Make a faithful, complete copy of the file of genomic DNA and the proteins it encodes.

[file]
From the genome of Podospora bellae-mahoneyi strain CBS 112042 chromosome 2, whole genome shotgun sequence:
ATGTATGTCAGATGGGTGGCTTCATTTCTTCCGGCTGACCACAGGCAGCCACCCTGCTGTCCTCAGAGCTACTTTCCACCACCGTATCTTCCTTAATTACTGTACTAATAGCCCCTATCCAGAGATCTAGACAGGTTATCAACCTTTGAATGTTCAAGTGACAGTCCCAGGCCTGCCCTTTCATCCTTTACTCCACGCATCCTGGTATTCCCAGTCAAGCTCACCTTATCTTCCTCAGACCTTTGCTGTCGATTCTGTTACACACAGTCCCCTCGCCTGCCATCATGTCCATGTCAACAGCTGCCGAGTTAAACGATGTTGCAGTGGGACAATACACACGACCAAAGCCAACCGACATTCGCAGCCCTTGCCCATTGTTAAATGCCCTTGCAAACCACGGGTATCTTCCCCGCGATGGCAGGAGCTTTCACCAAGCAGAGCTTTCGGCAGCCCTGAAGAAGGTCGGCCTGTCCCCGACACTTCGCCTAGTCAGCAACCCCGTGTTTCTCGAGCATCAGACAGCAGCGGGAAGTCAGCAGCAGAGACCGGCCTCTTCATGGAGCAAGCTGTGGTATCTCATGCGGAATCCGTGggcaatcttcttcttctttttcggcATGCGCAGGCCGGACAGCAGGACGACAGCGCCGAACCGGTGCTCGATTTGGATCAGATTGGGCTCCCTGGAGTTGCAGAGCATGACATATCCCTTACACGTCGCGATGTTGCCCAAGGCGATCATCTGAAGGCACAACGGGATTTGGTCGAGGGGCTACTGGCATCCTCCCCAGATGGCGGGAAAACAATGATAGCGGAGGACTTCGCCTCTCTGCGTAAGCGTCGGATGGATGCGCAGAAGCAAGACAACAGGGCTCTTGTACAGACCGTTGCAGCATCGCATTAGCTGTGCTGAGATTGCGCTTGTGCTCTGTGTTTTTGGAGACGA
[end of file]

From the genome of Podospora bellae-mahoneyi strain CBS 112042 chromosome 2, whole genome shotgun sequence:
ATGTATGTCAGATGGGTGGCTTCATTTCTTCCGGCTGACCACAGGCAGCCACCCTGCTGTCCTCAGAGCTACTTTCCACCACCGTATCTTCCTTAATTACTGTACTAATAGCCCCTATCCAGAGATCTAGACAGGTTATCAACCTTTGAATGTTCAAGTGACAGTCCCAGGCCTGCCCTTTCATCCTTTACTCCACGCATCCTGGTATTCCCAGTCAAGCTCACCTTATCTTCCTCAGACCTTTGCTGTCGATTCTGTTACACACAGTCCCCTCGCCTGCCATCATGTCCATGTCAACAGCTGCCGAGTTAAACGATGTTGCAGTGGGACAATACACACGACCAAAGCCAACCGACATTCGCAGCCCTTGCCCATTGTTAAATGCCCTTGCAAACCACGGGTATCTTCCCCGCGATGGCAGGAGCTTTCACCAAGCAGAGCTTTCGGCAGCCCTGAAGAAGGTCGGCCTGTCCCCGACACTTCGCCTAGTCAGCAACCCCGTGTTTCTCGAGCATCAGACAGCAGCGGGAAGTCAGCAGCAGAGACCGGCCTCTTCATGGAGCAAGCTGTGGTATCTCATGCGGAATCCGTGggcaatcttcttcttctttttcggcATGCGCAGGCCGGACAGCAGGACGACAGCGCCGAACCGGTGCTCGATTTGGATCAGATTGGGCTCCCTGGAGTTGCAGAGCATGACATATCCCTTACACGTCGCGATGTTGCCCAAGGCGATCATCTGAAGGCACAACGGGATTTGGTCGAGGGGCTACTGGCATCCTCCCCAGATGGCGGGAAAACAATGATAGCGGAGGACTTCGCCTCTCTGCGTAAGCGTCGGATGGATGCGCAGAAGCAAGACAACAGGGCTCTTGTACAGACCGTTGCAGCATCGCATTAGCTGTGCTGAGATTGCGCTTGTGCTCTGTGTTTTTGGAGACGA